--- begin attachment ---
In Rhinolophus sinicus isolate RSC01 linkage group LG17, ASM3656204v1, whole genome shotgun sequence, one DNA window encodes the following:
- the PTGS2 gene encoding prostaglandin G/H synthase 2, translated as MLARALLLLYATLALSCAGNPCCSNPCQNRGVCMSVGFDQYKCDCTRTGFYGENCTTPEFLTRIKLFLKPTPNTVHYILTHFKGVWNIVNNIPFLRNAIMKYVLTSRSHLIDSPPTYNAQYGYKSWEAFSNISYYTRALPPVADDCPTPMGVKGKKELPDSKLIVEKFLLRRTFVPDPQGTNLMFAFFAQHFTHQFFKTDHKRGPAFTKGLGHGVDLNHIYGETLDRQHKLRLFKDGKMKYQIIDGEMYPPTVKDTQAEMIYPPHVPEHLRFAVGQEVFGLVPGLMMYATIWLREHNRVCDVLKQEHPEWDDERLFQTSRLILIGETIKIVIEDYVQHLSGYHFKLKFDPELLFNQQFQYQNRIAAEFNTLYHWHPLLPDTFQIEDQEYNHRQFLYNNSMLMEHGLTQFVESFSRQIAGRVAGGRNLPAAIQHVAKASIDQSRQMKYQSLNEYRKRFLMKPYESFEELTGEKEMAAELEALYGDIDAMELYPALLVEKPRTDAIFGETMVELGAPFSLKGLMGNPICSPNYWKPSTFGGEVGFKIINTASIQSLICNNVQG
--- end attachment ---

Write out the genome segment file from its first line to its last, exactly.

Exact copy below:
In Rhinolophus sinicus isolate RSC01 linkage group LG17, ASM3656204v1, whole genome shotgun sequence, one DNA window encodes the following:
- the PTGS2 gene encoding prostaglandin G/H synthase 2, translated as MLARALLLLYATLALSCAGNPCCSNPCQNRGVCMSVGFDQYKCDCTRTGFYGENCTTPEFLTRIKLFLKPTPNTVHYILTHFKGVWNIVNNIPFLRNAIMKYVLTSRSHLIDSPPTYNAQYGYKSWEAFSNISYYTRALPPVADDCPTPMGVKGKKELPDSKLIVEKFLLRRTFVPDPQGTNLMFAFFAQHFTHQFFKTDHKRGPAFTKGLGHGVDLNHIYGETLDRQHKLRLFKDGKMKYQIIDGEMYPPTVKDTQAEMIYPPHVPEHLRFAVGQEVFGLVPGLMMYATIWLREHNRVCDVLKQEHPEWDDERLFQTSRLILIGETIKIVIEDYVQHLSGYHFKLKFDPELLFNQQFQYQNRIAAEFNTLYHWHPLLPDTFQIEDQEYNHRQFLYNNSMLMEHGLTQFVESFSRQIAGRVAGGRNLPAAIQHVAKASIDQSRQMKYQSLNEYRKRFLMKPYESFEELTGEKEMAAELEALYGDIDAMELYPALLVEKPRTDAIFGETMVELGAPFSLKGLMGNPICSPNYWKPSTFGGEVGFKIINTASIQSLICNNVQG